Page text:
Going to the mall with your child may be stressful enough, but here's one more hazard to take note of: clothing hooks.
Six-year-old Cecilia Chan was shopping with her grandmother on Jan 8 at a Kmart in Sydney when a collision with a hook on a clothing rack left her with horrific injuries to her right eye, said media reports.
The pair had been at the retail chain searching for a pink T-shirt for Chan, her mother Jill Huang told 9News.
Chan's grandmother had been browsing the racks beside her when the girl reached up to grab a shirt. She then lost her balance and fell onto the metal hook below, ripping her top eyelid off.
"It was so sudden. It all happened in less than a second. Cecilia wasn't running around or doing anything silly. No matter how careful her grandma was, she could not have prevented it," Huang said.
The girl was rushed to hospital where she underwent a four-hour surgery to repair her eyelid muscle and lacrimal gland.
While her daughter's eyeball was not damaged, it will be a "long time" before her vision returns to normal and her eyelid will "never look the same", Huang said.
Doctors are also not sure if there will be lasting damage to the nerves and muscles in her eye socket that were damaged in the incident.
A Kmart Australia spokesperson told Daily Mail Australia that it was investigating the incident and "currently looking at safety options" to prevent a similar injury from occurring in the future.
But according to Huang, who visited the site of the accident on Jan 11, nothing has changed — the hooks are still up and there are no warning signs in the area.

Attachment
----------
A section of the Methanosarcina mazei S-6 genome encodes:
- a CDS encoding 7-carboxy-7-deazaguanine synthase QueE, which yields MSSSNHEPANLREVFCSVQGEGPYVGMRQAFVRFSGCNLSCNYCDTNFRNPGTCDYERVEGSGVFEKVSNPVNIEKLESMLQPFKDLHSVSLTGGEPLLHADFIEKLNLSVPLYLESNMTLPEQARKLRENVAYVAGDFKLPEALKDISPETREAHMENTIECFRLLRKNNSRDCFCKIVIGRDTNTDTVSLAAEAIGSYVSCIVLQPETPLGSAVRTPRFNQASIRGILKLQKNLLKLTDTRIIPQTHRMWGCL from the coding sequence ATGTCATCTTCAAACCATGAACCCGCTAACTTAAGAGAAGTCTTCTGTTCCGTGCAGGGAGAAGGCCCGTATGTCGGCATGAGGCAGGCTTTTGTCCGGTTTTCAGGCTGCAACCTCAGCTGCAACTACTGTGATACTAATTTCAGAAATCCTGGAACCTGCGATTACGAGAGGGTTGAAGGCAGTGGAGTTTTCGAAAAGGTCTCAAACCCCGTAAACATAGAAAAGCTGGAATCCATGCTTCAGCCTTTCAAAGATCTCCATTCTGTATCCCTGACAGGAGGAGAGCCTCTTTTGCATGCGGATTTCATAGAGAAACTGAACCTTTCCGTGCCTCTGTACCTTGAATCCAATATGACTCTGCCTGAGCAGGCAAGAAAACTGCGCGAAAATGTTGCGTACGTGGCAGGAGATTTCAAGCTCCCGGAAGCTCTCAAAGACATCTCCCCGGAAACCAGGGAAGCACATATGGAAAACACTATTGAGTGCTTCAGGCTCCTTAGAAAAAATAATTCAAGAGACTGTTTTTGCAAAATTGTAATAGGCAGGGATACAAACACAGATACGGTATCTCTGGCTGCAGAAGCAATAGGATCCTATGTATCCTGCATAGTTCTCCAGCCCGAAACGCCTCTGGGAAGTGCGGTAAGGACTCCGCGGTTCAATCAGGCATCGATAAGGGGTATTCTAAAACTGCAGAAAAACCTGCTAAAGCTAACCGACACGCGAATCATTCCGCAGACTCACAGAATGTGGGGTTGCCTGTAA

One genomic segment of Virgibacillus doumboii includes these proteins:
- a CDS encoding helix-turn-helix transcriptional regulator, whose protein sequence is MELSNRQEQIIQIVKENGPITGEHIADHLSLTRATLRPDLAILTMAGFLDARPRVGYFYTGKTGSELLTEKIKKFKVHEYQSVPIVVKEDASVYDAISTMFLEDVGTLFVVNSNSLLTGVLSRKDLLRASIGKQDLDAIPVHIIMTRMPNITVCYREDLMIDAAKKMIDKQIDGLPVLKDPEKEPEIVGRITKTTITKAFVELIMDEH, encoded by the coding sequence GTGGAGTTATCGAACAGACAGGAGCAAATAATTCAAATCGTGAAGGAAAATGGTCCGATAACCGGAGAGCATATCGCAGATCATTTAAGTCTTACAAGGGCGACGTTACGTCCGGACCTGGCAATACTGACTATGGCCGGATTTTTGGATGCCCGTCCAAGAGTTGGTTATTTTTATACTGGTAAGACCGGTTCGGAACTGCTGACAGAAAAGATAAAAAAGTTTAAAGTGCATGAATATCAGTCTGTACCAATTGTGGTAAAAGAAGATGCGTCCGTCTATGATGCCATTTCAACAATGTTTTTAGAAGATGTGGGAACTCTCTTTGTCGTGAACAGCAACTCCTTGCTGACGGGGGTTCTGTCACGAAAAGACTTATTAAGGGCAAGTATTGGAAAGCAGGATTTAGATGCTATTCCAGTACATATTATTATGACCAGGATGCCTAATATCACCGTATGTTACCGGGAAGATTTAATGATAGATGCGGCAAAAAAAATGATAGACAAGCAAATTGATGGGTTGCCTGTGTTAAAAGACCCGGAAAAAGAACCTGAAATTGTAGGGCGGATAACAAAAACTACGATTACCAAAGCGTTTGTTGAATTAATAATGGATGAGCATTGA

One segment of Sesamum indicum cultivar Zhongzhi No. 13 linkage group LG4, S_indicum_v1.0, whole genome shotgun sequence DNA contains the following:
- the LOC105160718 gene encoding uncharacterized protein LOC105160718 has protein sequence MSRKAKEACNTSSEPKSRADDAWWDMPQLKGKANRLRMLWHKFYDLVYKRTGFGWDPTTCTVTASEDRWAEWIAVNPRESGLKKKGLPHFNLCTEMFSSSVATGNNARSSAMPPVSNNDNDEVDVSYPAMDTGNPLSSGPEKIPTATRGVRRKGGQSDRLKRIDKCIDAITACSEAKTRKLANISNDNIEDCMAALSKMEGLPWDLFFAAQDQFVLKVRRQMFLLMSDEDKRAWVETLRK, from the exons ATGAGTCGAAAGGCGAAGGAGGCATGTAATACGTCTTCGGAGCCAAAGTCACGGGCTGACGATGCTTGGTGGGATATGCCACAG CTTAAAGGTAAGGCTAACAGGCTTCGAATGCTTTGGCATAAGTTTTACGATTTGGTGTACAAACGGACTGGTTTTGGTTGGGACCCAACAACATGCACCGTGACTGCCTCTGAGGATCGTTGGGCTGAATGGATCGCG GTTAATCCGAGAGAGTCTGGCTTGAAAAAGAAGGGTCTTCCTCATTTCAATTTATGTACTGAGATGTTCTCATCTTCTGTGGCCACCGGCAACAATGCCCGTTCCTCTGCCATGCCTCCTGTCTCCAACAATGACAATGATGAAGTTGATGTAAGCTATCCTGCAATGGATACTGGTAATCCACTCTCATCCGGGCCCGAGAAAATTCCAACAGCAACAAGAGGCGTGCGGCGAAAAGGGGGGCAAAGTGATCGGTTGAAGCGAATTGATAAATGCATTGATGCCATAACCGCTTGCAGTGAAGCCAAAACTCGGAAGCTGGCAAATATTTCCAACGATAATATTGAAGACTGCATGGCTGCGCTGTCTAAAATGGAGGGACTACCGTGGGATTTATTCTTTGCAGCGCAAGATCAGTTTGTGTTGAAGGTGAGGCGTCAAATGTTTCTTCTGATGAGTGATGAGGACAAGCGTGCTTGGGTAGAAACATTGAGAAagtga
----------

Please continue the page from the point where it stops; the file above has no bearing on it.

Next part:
Speaking to reporters to raise awareness on the dangers of such hooks, Huang cautioned: "I didn't know the dangers before. The hook is very sharp. There are still kids running around in the school holidays, so it can happen again."
Chan's case is just the latest in a string of cases of children impaling themselves on clothing hooks.
In May last year, five-year-old Saad Shahzad almost lost his eye when he accidentally collided with the same type of hook at a Target outlet in Sydney.
While Target Australia and Kmart Australia told reporters in May that they were conducting a safety review, both chains have yet to confirm if they will remove the hook in question from stores.
However, Target Australia announced that it would remove a different type of hook, one with a 120-degree bend, following its safety review as it carried a higher risk of injury.
But it's not just one specific type of hook that parents should look out for.
Any type of metal hook placed at toddler-height poses a significant risk of injury, Michael Jones, the head of ophthalmology at Sydney's Westmead Children's Hospital, told 9News.
And these hooks can do some serious damage.
Jones warned: "You can literally lose an eye or have lifelong vision loss. Anything where there is a direct trauma, whether it is from a sharp object, or it doesn't necessarily even have to be that sharp, just a bit of metal with an edge to it, could do it."